UCCS “dreamer” graduates, still concerned about future of DACA program

Posted at 4:48 PM, May 11, 2018

New UCCS graduate Nayda Benitez says she’s both optimistic and nervous following graduation, but hers aren’t the typical post grad jitters.

Benitez is a "dreamer," one of the undocumented children brought to the U.S. and protected by the Deferred Action for Childhood Arrivals (DACA) program. President Trump ordered an end to the program last September, putting it in the hands of Congress to find a more permanent fix.

Attorney General Jeff Sessions argued the program circumvented immigration laws, and was an unconstitutional executive overreach from the Obama administration.

Congress has still not passed a bill, while federal courts are sorting through legal challenges from both sides of the debate. For students like Benitez, their long-term future in the United States remains uncertain.

"Right now the program is in limbo. We don’t know what will happen to it. Many students have DACA (status) that are graduating, and we don’t know if we’ll be able to use our degrees because we won’t have work permits if the program is not renewed."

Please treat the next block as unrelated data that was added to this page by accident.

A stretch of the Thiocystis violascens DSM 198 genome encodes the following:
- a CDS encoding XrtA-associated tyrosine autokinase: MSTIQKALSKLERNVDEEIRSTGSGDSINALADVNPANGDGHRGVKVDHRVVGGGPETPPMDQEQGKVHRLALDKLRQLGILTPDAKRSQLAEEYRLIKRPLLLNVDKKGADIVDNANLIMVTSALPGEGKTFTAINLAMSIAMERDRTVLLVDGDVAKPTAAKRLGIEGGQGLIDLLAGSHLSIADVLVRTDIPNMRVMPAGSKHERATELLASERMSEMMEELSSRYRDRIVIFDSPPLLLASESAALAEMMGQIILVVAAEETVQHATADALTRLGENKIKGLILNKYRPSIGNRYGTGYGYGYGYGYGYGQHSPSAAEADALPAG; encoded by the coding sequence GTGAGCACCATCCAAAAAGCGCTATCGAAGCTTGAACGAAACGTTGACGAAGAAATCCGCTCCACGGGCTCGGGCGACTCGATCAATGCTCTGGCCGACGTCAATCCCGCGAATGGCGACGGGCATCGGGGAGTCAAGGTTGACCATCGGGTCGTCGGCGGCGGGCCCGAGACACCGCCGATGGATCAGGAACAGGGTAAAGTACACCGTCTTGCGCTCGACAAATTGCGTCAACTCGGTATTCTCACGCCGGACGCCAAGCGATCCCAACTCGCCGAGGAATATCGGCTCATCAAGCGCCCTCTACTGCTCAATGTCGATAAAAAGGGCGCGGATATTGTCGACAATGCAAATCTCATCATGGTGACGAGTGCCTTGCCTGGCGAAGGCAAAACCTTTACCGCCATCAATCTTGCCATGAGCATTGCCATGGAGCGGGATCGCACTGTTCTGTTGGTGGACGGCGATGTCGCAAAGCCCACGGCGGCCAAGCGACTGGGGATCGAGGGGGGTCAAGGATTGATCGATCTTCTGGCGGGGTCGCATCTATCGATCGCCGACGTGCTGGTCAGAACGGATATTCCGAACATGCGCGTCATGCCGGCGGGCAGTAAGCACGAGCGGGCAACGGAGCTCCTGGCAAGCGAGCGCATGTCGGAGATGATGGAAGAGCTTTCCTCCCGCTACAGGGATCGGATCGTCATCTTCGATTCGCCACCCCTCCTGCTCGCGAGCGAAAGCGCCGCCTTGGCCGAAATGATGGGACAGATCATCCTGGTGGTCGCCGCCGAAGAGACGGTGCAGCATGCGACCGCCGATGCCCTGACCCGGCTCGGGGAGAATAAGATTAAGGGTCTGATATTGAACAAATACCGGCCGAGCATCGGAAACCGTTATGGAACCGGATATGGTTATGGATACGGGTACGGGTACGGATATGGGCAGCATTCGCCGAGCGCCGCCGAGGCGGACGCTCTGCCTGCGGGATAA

In 2012, Former President Obama established the DACA program, which allowed illegal immigrants to stay in the United States for a two year period as long as they kept clean records. Those people could then renew their status every two years.

Benitez’s parents immigrated to the country illegally from Mexico when she was 7 years old. It’s a program that Benitez credits with giving her the chance to walk across the stage Friday.

"In Mexico there’s not a lot of educational or economic opportunity. Most people don’t make it to high school or college. Most people start working at a young age," Benitez said. "That’s one of the primary reasons we moved here. To pursue an education."

News 5 talked with Benitez in September, when Democratic lawmakers said they reached a bipartisan deal with President Trump to provide permanent resident status to dreamers in the U.S.  Months later, efforts to pass a bipartisan bill have stalled, but the program is active due to federal court rulings preserving the program, for now.

As the debate over DACA continues, Benitez said she’s looking forward to the future. She graduated with a degree in sociology Friday along with an award for student achievement. She said she plans to move to California to work with young immigrants and then attend law school.

For Friday, it was a proud moment for her and her family.

"It’s incredible and I’m just really happy to be here."